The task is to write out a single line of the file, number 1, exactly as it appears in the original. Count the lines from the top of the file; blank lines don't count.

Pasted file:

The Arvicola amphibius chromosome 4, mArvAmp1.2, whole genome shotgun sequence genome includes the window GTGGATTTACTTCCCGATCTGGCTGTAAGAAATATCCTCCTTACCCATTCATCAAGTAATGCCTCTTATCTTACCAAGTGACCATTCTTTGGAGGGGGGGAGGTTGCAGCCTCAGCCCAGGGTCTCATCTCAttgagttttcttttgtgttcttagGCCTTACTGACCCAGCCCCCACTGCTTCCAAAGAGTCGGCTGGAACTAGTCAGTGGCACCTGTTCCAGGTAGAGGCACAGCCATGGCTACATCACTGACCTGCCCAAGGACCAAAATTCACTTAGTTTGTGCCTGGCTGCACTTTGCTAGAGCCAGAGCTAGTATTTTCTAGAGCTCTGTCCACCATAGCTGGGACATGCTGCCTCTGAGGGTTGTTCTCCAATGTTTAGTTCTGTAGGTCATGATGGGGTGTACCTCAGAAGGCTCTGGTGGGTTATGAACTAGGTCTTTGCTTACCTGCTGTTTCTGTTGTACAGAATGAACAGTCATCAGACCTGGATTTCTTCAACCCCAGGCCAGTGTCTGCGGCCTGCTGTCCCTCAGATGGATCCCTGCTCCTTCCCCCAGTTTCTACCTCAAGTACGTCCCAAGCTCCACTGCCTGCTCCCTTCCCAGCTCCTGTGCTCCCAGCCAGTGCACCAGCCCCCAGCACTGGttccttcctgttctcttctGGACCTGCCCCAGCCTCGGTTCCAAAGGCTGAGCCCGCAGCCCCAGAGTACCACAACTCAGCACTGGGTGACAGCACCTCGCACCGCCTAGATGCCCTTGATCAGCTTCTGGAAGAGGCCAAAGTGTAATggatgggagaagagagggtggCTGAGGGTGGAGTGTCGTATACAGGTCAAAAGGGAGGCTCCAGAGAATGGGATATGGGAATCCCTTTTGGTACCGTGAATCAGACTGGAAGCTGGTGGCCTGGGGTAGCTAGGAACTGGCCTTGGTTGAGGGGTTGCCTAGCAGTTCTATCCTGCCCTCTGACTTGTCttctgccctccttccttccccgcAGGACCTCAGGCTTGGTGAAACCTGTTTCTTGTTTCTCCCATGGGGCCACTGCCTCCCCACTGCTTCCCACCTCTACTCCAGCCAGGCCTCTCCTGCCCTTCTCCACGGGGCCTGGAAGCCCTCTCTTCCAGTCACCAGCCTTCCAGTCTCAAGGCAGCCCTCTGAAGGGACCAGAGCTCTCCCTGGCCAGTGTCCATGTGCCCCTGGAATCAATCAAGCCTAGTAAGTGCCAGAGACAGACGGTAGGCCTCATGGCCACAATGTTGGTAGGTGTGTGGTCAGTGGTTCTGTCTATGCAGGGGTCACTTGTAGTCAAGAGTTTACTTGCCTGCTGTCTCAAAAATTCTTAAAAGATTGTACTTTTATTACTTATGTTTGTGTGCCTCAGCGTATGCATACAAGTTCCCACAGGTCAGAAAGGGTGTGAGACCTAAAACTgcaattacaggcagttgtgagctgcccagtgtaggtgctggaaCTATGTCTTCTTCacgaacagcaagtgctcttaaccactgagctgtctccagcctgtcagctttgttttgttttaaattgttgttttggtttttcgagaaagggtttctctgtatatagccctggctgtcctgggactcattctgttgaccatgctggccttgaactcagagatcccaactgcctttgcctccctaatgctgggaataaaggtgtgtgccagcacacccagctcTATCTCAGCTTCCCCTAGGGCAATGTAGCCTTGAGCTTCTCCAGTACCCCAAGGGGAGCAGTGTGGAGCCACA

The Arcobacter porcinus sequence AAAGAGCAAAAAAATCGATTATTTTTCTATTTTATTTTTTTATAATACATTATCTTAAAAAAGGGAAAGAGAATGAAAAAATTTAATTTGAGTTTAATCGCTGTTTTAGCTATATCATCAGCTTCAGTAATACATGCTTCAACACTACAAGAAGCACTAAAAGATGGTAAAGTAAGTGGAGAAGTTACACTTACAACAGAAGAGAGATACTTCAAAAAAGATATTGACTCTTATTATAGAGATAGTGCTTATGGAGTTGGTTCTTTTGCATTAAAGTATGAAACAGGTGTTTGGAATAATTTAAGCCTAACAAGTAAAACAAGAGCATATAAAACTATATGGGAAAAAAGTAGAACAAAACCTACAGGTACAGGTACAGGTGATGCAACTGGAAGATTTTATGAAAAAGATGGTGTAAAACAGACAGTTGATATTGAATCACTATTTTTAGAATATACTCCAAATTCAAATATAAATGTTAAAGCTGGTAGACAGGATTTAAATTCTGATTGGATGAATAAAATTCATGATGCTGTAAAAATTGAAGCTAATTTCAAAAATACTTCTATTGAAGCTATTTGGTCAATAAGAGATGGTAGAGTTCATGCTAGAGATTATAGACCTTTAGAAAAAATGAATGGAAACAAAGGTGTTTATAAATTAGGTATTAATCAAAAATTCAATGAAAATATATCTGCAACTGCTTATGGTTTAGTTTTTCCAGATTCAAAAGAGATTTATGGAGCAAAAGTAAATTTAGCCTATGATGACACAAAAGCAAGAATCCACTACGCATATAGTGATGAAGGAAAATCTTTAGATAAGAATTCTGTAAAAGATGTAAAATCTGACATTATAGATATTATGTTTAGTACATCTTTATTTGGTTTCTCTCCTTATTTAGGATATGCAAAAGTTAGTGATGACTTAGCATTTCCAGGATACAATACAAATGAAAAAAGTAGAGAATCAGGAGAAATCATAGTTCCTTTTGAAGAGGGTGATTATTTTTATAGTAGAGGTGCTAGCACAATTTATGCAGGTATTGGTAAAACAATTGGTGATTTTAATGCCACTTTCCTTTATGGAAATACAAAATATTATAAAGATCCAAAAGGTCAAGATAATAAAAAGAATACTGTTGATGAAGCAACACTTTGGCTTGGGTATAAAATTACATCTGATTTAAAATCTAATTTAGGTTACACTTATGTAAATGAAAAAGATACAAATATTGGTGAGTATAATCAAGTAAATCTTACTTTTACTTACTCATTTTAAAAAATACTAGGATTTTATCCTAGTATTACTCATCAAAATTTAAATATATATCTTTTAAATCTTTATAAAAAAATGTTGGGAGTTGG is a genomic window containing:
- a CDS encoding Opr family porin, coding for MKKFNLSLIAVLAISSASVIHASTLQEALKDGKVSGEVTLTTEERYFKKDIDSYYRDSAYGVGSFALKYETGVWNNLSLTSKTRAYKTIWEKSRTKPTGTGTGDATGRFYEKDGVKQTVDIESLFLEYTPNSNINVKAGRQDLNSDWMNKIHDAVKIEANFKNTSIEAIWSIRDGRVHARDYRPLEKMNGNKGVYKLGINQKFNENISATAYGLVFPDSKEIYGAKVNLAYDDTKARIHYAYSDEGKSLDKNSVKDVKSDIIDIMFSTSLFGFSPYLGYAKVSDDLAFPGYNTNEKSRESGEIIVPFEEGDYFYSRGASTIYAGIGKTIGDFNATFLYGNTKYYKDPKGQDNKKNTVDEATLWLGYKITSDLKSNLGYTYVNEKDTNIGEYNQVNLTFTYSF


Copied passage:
The Arvicola amphibius chromosome 4, mArvAmp1.2, whole genome shotgun sequence genome includes the window GTGGATTTACTTCCCGATCTGGCTGTAAGAAATATCCTCCTTACCCATTCATCAAGTAATGCCTCTTATCTTACCAAGTGACCATTCTTTGGAGGGGGGGAGGTTGCAGCCTCAGCCCAGGGTCTCATCTCAttgagttttcttttgtgttcttagGCCTTACTGACCCAGCCCCCACTGCTTCCAAAGAGTCGGCTGGAACTAGTCAGTGGCACCTGTTCCAGGTAGAGGCACAGCCATGGCTACATCACTGACCTGCCCAAGGACCAAAATTCACTTAGTTTGTGCCTGGCTGCACTTTGCTAGAGCCAGAGCTAGTATTTTCTAGAGCTCTGTCCACCATAGCTGGGACATGCTGCCTCTGAGGGTTGTTCTCCAATGTTTAGTTCTGTAGGTCATGATGGGGTGTACCTCAGAAGGCTCTGGTGGGTTATGAACTAGGTCTTTGCTTACCTGCTGTTTCTGTTGTACAGAATGAACAGTCATCAGACCTGGATTTCTTCAACCCCAGGCCAGTGTCTGCGGCCTGCTGTCCCTCAGATGGATCCCTGCTCCTTCCCCCAGTTTCTACCTCAAGTACGTCCCAAGCTCCACTGCCTGCTCCCTTCCCAGCTCCTGTGCTCCCAGCCAGTGCACCAGCCCCCAGCACTGGttccttcctgttctcttctGGACCTGCCCCAGCCTCGGTTCCAAAGGCTGAGCCCGCAGCCCCAGAGTACCACAACTCAGCACTGGGTGACAGCACCTCGCACCGCCTAGATGCCCTTGATCAGCTTCTGGAAGAGGCCAAAGTGTAATggatgggagaagagagggtggCTGAGGGTGGAGTGTCGTATACAGGTCAAAAGGGAGGCTCCAGAGAATGGGATATGGGAATCCCTTTTGGTACCGTGAATCAGACTGGAAGCTGGTGGCCTGGGGTAGCTAGGAACTGGCCTTGGTTGAGGGGTTGCCTAGCAGTTCTATCCTGCCCTCTGACTTGTCttctgccctccttccttccccgcAGGACCTCAGGCTTGGTGAAACCTGTTTCTTGTTTCTCCCATGGGGCCACTGCCTCCCCACTGCTTCCCACCTCTACTCCAGCCAGGCCTCTCCTGCCCTTCTCCACGGGGCCTGGAAGCCCTCTCTTCCAGTCACCAGCCTTCCAGTCTCAAGGCAGCCCTCTGAAGGGACCAGAGCTCTCCCTGGCCAGTGTCCATGTGCCCCTGGAATCAATCAAGCCTAGTAAGTGCCAGAGACAGACGGTAGGCCTCATGGCCACAATGTTGGTAGGTGTGTGGTCAGTGGTTCTGTCTATGCAGGGGTCACTTGTAGTCAAGAGTTTACTTGCCTGCTGTCTCAAAAATTCTTAAAAGATTGTACTTTTATTACTTATGTTTGTGTGCCTCAGCGTATGCATACAAGTTCCCACAGGTCAGAAAGGGTGTGAGACCTAAAACTgcaattacaggcagttgtgagctgcccagtgtaggtgctggaaCTATGTCTTCTTCacgaacagcaagtgctcttaaccactgagctgtctccagcctgtcagctttgttttgttttaaattgttgttttggtttttcgagaaagggtttctctgtatatagccctggctgtcctgggactcattctgttgaccatgctggccttgaactcagagatcccaactgcctttgcctccctaatgctgggaataaaggtgtgtgccagcacacccagctcTATCTCAGCTTCCCCTAGGGCAATGTAGCCTTGAGCTTCTCCAGTACCCCAAGGGGAGCAGTGTGGAGCCACA